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Participants at UN-backed forum agree on steps to tackle health worker crisis

Participants at UN-backed forum agree on steps to tackle health worker crisis

The first-ever global meeting to address the shortages of health workers has endorsed a plan of action to resolve a crisis which affects nearly 60 countries and threatens to undermine critical advances in improving the health and well-being of millions.

The UN World Health Organization (WHO) estimates that the world needs over four million additional health workers, one million of which are required for sub-Saharan Africa alone.

The Global Forum on Human Resources for Health, which began in Kampala, Uganda, on 2 March, brought together nearly 1,500 participants, including donors, experts and more than 30 ministers of health, education and finance to tackle this vital issue.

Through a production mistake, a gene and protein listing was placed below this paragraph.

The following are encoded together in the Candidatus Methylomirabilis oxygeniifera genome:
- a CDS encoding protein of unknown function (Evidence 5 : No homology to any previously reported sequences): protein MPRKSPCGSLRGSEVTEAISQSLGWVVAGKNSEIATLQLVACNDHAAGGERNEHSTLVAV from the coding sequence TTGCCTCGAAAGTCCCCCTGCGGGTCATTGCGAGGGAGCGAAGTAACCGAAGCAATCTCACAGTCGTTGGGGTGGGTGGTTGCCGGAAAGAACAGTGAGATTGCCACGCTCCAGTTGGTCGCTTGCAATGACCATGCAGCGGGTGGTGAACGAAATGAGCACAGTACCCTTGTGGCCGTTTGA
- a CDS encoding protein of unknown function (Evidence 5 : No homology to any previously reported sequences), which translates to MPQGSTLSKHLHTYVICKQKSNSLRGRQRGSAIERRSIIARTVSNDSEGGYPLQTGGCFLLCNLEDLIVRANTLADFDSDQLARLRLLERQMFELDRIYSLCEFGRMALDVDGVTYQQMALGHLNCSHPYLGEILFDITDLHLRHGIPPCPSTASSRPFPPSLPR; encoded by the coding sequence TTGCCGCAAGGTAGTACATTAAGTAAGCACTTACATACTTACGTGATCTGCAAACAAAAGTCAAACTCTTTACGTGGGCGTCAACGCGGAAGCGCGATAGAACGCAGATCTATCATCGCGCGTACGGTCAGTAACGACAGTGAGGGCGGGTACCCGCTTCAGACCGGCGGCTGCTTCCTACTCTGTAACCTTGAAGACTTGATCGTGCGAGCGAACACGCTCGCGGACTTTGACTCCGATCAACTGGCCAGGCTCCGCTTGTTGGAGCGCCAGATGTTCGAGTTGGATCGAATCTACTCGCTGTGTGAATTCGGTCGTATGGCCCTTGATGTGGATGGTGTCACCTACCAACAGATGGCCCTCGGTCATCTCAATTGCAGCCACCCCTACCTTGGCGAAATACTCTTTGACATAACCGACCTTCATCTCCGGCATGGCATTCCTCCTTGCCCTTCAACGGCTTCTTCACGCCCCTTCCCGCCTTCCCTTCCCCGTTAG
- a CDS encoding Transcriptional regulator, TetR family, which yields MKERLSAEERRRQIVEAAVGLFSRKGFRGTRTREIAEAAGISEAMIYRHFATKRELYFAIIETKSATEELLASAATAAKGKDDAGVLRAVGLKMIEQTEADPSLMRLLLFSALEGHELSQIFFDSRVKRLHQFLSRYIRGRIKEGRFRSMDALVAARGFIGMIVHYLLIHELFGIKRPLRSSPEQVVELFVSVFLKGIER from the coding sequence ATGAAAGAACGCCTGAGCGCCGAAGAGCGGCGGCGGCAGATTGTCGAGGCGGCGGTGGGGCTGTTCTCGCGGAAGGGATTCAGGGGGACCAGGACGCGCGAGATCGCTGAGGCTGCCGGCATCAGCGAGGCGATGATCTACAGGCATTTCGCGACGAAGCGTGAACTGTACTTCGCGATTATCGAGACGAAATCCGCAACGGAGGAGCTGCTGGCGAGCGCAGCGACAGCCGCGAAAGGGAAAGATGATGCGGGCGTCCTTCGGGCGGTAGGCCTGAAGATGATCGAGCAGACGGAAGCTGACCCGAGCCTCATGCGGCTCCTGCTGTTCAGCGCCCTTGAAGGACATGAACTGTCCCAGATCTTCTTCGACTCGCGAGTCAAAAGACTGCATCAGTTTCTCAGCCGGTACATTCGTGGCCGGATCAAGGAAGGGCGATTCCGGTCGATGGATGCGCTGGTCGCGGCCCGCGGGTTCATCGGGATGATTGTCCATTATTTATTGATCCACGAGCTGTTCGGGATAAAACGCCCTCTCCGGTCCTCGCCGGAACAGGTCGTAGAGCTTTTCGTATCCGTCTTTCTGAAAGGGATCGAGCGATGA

The meeting, organized by the WHO-backed Global Health Workforce Alliance, today endorsed the Kampala Declaration and Agenda for Global Action, which sets out a series of steps to be taken over the next 10 years to resolve the crisis.

The Agenda calls on all countries to give top priority to training and recruiting sufficient health personnel from within their own country, and to provide adequate incentives and better working conditions to ensure the retention of health workers.

“This is about much more than a health issue. It is about political choice. It is about quality of life and the dignity of individuals. Therefore, providing health workers for all is the responsibility of all societies and their governments,” said Dr. Francis Omaswa, Executive Director of the Alliance.

The Agenda also urges international and regional financial institutions to relax constraints such as public health recruitment ceilings, and calls on WHO to accelerate negotiations for a code of practice on the international recruitment of health workers.

“Health workers are the cornerstone of health systems and action is long overdue,” said WHO Deputy Director-General Dr. Anarfi Asamoa-Baah. “This Forum and the Agenda bring much needed attention to the issue.”

The Alliance has been tasked with monitoring the implementation of the Declaration and Agenda, and re-convening the Global Forum in two years’ time to evaluate progress.